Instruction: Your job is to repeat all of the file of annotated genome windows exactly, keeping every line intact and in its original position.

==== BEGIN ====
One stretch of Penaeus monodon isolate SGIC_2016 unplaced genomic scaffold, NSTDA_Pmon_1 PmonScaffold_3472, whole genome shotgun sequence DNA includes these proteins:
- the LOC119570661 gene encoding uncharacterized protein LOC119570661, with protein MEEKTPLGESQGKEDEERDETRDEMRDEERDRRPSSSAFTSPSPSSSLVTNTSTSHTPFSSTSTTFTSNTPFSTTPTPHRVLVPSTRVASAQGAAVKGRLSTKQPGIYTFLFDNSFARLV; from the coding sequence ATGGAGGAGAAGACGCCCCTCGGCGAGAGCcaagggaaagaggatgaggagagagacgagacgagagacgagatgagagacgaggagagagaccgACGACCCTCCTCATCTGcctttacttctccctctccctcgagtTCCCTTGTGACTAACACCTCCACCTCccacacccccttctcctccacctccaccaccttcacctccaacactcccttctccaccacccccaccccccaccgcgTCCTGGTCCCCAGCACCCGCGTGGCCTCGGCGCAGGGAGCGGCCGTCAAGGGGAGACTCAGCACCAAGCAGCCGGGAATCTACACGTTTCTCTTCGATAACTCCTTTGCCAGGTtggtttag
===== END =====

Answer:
One stretch of Penaeus monodon isolate SGIC_2016 unplaced genomic scaffold, NSTDA_Pmon_1 PmonScaffold_3472, whole genome shotgun sequence DNA includes these proteins:
- the LOC119570661 gene encoding uncharacterized protein LOC119570661, with protein MEEKTPLGESQGKEDEERDETRDEMRDEERDRRPSSSAFTSPSPSSSLVTNTSTSHTPFSSTSTTFTSNTPFSTTPTPHRVLVPSTRVASAQGAAVKGRLSTKQPGIYTFLFDNSFARLV; from the coding sequence ATGGAGGAGAAGACGCCCCTCGGCGAGAGCcaagggaaagaggatgaggagagagacgagacgagagacgagatgagagacgaggagagagaccgACGACCCTCCTCATCTGcctttacttctccctctccctcgagtTCCCTTGTGACTAACACCTCCACCTCccacacccccttctcctccacctccaccaccttcacctccaacactcccttctccaccacccccaccccccaccgcgTCCTGGTCCCCAGCACCCGCGTGGCCTCGGCGCAGGGAGCGGCCGTCAAGGGGAGACTCAGCACCAAGCAGCCGGGAATCTACACGTTTCTCTTCGATAACTCCTTTGCCAGGTtggtttag